Inquiry into the cultural and political dynamics of social movements and resistance proliferates throughout rhetorical scholarship, and indeed it should. However, what methodological presuppositions undergird our prevailing paradigms of social change, and to what extent are these presuppositions deflecting attention away from culturally and politically productive forms of critique and dissent? This is the concern of Christina Foust’s demanding and critical book, Transgression as a Mode of Resistance: Rethinking Social Movement in an Era of Corporate Globalization.
Foust argues that Marxist and post-structuralist theories used by academics for examining resistance and social movements are constricted by particular assumptions regarding hegemonic struggle, at least insofar as such assumptions demarcate what counts as effective and meaningful sociopolitical struggle. For Foust, since “theories of hegemony form a ‘deep structure’ or grammar” from which rhetorical critics interpret and evaluate social movements, then contemporary scholarship risks disregarding modes of transgression such as anarchy that do not conform to these models of hegemonic struggle (6). Against such assumptions, Foust celebrates transgression not only as a powerful mode of contemporary anticapitalist resistance that defies theories of hegemony, but also as a critical heuristic with which to enrich and reorient scholarly methods for analyzing social movements.
To explore the interrelationships between hegemony and transgression, Foust provides astute engagements with major theorists of transgression (Foucault, Deleuze, Bakhtin) and hegemony (Gramsci, Hall, Mouffe, and Laclau), as well as probing analyses into contemporary rhetorical scholarship on (new) social movements. Theoretically rich and politically driven, Transgression as [End Page 387] a Mode of Resistance contributes to crucial scholarly conversations regarding the power of localized and embodied acts of transgression in refashioning sociopolitical landscapes and fostering possibilities for more robust and dynamic forms of resistance.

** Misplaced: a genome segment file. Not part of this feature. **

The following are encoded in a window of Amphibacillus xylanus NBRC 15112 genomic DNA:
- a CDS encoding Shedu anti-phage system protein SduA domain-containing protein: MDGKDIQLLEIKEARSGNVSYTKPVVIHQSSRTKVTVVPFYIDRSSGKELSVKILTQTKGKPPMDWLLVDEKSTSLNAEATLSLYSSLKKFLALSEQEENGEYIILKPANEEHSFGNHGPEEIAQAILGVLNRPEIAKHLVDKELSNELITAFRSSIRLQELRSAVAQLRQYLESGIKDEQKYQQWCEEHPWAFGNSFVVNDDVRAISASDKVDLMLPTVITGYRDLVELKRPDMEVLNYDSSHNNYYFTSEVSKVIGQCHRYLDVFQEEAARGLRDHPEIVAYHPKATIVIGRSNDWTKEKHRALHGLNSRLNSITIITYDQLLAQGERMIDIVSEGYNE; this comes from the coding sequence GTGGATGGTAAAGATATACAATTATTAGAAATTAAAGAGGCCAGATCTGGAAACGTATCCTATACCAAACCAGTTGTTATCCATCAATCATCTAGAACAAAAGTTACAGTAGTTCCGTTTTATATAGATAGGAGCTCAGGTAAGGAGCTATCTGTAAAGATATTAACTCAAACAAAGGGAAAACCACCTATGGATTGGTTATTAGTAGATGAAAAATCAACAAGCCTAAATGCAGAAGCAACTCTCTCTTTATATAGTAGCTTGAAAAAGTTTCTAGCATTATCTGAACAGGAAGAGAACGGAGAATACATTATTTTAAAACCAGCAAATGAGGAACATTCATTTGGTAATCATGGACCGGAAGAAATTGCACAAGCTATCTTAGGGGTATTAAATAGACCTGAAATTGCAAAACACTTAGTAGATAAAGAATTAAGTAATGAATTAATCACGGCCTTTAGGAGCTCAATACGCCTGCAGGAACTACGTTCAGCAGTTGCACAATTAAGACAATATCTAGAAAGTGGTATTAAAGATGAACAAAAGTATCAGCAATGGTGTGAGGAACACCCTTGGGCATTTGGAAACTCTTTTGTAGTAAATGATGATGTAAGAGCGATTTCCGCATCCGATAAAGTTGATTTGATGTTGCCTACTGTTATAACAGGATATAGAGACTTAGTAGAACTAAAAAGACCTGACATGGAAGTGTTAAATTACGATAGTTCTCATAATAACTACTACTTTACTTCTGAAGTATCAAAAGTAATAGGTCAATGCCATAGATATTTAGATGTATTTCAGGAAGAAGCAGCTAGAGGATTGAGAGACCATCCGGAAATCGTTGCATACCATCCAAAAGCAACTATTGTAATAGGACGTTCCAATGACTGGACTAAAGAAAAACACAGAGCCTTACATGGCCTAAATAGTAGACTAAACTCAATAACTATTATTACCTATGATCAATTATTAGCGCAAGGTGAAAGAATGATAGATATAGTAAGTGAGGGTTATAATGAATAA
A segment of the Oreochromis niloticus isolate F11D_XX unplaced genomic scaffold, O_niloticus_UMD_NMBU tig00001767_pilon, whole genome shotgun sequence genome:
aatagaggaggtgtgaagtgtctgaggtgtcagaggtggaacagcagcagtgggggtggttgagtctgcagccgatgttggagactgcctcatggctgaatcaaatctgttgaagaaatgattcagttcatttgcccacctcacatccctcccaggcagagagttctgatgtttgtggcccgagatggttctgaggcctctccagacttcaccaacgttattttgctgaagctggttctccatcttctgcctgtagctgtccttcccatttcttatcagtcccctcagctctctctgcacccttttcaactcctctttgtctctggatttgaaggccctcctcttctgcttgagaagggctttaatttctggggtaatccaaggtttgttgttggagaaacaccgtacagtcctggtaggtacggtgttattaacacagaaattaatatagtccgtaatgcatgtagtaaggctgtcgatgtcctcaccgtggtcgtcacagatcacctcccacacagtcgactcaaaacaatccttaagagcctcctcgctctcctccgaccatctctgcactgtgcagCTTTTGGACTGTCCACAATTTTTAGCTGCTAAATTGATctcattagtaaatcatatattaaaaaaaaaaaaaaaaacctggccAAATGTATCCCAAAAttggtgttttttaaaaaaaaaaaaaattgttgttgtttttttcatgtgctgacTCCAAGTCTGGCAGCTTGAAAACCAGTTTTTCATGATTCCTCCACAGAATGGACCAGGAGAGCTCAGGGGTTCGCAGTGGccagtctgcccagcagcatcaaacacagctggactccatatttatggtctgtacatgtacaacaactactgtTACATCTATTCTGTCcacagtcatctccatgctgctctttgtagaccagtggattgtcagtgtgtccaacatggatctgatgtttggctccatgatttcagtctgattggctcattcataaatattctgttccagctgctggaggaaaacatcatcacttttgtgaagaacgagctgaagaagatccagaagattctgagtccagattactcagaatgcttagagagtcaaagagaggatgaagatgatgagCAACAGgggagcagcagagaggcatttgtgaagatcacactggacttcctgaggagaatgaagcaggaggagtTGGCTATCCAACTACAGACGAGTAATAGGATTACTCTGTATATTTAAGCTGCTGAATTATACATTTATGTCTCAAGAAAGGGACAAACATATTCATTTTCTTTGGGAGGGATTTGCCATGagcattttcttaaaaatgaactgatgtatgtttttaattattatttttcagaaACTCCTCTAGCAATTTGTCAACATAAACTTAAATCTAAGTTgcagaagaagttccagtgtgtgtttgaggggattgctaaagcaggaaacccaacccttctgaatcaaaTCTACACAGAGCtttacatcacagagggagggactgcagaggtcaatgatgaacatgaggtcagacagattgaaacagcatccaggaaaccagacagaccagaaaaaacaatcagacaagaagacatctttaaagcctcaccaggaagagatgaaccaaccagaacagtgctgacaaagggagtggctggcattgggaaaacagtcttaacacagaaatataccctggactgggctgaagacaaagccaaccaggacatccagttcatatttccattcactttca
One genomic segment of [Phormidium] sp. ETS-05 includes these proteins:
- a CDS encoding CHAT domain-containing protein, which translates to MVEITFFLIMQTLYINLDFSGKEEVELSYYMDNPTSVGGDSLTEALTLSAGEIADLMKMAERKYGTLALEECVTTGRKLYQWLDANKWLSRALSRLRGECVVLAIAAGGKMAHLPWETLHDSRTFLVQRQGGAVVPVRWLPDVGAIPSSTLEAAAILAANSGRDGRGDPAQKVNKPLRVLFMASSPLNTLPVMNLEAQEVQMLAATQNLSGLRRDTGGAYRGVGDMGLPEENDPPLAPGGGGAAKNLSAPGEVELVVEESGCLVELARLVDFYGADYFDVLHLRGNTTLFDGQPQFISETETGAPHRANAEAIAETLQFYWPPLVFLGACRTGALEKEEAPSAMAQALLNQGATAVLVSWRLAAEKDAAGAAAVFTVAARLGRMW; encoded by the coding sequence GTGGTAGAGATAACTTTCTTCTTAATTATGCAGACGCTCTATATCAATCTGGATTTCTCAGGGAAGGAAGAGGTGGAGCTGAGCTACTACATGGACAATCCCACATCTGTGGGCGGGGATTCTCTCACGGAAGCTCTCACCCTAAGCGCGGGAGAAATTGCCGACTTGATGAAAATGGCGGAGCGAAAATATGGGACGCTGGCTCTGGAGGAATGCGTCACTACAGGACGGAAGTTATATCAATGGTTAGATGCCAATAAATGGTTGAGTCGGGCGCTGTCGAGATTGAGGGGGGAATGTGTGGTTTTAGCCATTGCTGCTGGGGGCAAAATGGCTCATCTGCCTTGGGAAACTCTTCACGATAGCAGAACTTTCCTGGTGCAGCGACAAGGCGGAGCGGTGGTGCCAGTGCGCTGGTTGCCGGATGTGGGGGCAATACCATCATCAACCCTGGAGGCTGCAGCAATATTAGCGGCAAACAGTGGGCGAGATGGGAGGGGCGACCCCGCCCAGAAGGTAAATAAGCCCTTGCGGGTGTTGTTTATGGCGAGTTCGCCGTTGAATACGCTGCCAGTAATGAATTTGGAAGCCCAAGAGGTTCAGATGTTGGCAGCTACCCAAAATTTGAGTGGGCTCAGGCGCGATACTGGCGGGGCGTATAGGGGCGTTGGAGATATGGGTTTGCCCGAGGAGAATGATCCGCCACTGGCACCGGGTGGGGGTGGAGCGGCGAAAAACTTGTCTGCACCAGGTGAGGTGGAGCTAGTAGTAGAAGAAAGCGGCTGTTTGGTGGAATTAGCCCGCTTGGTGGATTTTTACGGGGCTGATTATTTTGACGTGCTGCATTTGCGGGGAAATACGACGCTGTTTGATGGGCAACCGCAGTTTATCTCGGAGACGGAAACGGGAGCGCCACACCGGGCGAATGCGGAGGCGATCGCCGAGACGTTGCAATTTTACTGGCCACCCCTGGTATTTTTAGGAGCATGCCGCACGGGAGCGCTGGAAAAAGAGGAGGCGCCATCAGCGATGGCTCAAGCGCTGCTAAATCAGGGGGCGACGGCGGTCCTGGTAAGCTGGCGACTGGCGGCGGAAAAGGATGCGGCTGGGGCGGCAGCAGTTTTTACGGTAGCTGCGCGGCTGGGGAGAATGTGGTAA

Foust defines transgression as a contingent and diverse array of embodied performances that violate and challenge the “unspoken or explicit rules” that constitute individuals as manageable subjects (17, 3). She argues that transgression defies prescriptive norms by drawing on the radical singularity and fleeting creativity of embodied performance as inventional resources with which to energize human autonomy. However, in Foust’s view, transgression is often ignored by hegemonic paradigms of social change, which tend to measure the efficacy of sociopolitical struggle exclusively in terms of representational economies and friend-enemy antagonisms. Representational economies refer to the various ways in which rhetoric mediates ideas, symbols, and identities as indicative of a particular collective will or agent. Friend-enemy antagonisms are often formed by such representations, insofar as a diversity of nondominant classes and interests are consolidated as “friends” against a common “enemy.”
According to Foust, transgression often fails to constitute “proper” social action when it is measured from the vantage of hegemony, because transgressive activities are too singular or fleeting to galvanize agents into a collective will or identity. By way of example, Foust argues that Bakhtin’s concept of transgression—the carnivalesque—is often subject to hegemonic (de)legitimation, deemed either (a) a failure for not cohering ideas, symbols, and identities into a collective agent, or (b) a success for establishing friend-enemy affinities across a plurality of interests.
In chapter 2, “Logics of Hegemony, Degrees of Transgression,” Foust argues that a foundational tension between determinacy and contingency animates prevailing theories of hegemony. Through analyses of works by Gramsci and then Hall, Mouffe, and Laclau, Foust argues that theorists of hegemony gradually incorporate varying degrees of contingency and rhetoric within the problems and possibilities of sociopolitical struggle. Gramsci, for example, recognized that social relations and modes of cultural production cannot be reduced only to economic determinations, and he incorporated contingency and rhetoric as vital factors implicated within the mobilization of social movements. Foust argues that subsequent theorists of hegemony allocate varying degrees of contingency within theories of social change, but only when it is mediated by rhetoric in the production of representational economies or friend-enemy antagonisms. This means, for Foust, not only that contemporary theories of [End Page 388] social change are framed by prevailing theories of hegemony, but also...